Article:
Tree Lines Moving Up Mountains Near You? Blame Climate Change.

The study encompassed numerous regions

Odle mountain group
an Giovanni church in the Villnoss valley infront of of the Odle mountain group.
Athanasios Gioumpasis/Getty Images

There’s something eminently scenic about gazing out at a mountain and looking at a line of trees along its base. But in recent years — in locations all over the world — those tree lines have begun creeping higher and higher, leaving less and less of the mountains’ surface covered in forests. As with many signs of a changing landscape lately, there’s a familiar culprit: the effects of climate change.

Writing at The Guardian, Annalise Murray has details on a recent study conducted by scientists at Shenzhen’s Southern University of Science and Technology that reached an alarming conclusion about mountains and treelines. As Murray writes, the scientists discovered that “70% of mountain treelines had moved uphill between 2000 and 2010.” The study encompassed over 200 regions around the world, and found that the effect on tree lines was most pronounced in tropical regions.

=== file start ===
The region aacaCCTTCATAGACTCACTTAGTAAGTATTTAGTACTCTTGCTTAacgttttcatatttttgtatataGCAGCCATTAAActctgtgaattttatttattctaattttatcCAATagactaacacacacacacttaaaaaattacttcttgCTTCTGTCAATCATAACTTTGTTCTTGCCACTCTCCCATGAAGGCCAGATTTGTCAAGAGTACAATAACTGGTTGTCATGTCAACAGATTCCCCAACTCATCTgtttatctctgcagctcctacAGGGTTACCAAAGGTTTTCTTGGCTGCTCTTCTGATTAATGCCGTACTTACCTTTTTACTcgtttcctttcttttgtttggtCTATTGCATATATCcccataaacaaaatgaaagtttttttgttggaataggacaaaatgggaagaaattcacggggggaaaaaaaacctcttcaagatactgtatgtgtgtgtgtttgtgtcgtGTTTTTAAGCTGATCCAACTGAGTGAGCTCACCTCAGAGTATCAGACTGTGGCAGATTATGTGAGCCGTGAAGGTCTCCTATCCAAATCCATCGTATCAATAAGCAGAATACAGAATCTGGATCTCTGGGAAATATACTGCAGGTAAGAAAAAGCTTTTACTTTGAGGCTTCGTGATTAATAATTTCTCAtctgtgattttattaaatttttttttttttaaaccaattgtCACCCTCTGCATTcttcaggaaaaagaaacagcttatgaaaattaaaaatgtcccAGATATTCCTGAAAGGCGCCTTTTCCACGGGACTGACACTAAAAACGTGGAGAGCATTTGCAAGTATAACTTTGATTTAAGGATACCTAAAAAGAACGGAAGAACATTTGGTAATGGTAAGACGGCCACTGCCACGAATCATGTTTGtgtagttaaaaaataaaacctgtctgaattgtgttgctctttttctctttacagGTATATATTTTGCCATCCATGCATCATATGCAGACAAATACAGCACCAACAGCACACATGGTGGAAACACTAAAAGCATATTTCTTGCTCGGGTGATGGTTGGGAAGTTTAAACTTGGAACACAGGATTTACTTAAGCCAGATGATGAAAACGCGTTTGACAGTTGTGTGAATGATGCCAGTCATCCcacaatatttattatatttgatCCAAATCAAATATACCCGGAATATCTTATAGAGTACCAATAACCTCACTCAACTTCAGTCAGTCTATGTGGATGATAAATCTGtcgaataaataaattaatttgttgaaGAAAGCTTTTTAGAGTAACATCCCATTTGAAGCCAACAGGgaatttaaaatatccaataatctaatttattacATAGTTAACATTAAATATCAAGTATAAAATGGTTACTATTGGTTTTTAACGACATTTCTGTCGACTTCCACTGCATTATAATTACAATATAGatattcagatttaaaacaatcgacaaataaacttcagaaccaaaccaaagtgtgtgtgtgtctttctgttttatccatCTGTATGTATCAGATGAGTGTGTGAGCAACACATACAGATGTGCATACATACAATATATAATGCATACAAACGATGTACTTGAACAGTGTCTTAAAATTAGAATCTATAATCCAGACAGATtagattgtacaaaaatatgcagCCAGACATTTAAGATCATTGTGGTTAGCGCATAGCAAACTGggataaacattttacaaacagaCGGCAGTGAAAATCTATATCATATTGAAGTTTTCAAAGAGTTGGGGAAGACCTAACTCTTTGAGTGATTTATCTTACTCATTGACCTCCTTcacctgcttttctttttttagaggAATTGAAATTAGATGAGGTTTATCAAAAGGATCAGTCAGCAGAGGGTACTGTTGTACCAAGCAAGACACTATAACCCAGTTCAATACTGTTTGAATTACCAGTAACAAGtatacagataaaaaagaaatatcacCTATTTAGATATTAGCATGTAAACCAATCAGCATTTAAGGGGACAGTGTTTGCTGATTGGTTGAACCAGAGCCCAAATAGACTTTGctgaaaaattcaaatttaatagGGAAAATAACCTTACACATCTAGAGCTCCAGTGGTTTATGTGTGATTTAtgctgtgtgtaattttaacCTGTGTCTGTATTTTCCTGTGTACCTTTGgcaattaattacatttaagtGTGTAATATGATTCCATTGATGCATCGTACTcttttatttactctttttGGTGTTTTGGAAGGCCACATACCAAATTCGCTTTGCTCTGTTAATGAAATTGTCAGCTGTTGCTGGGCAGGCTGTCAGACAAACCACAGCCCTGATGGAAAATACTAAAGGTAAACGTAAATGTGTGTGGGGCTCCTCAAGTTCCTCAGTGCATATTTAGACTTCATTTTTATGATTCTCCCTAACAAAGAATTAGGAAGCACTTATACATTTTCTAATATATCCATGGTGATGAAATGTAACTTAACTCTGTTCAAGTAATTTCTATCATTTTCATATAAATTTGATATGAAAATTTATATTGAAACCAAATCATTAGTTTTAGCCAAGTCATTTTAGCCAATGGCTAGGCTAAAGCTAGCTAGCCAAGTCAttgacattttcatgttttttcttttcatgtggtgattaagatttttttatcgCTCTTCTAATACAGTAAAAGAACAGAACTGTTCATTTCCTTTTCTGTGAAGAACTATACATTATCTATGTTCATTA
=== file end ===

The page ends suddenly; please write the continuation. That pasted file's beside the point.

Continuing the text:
The study’s authors noted that their findings had “important implications for biodiversity, natural resources, and ecosystem adaptation in a changing climate.” As The Guardian points out, the focus of the study was on tree lines that are “mostly isolated from human activities” — something that the study’s authors noted allowed them to “isolate the impact of climate and climate change” on the regions in question.

The Story Behind the Viral Shot of Snowy Mountains and the Hollywood Sign
Photographer Pete Halvorsen talks about capturing the “grail” image, and the overwhelming response

As the study’s authors point out, “[m]ountain treelines moving upward to higher elevations increase woody biomass at and above the treeline, accumulating carbon and increasing their ability to act as carbon sinks” — a feature that may be offset by reduction in the amount of soil respiration. Their findings offer plenty for scientists and policymakers to mull over — and act on.

The InsideHook Newsletter.

News, advice and insights for the most interesting person in the room.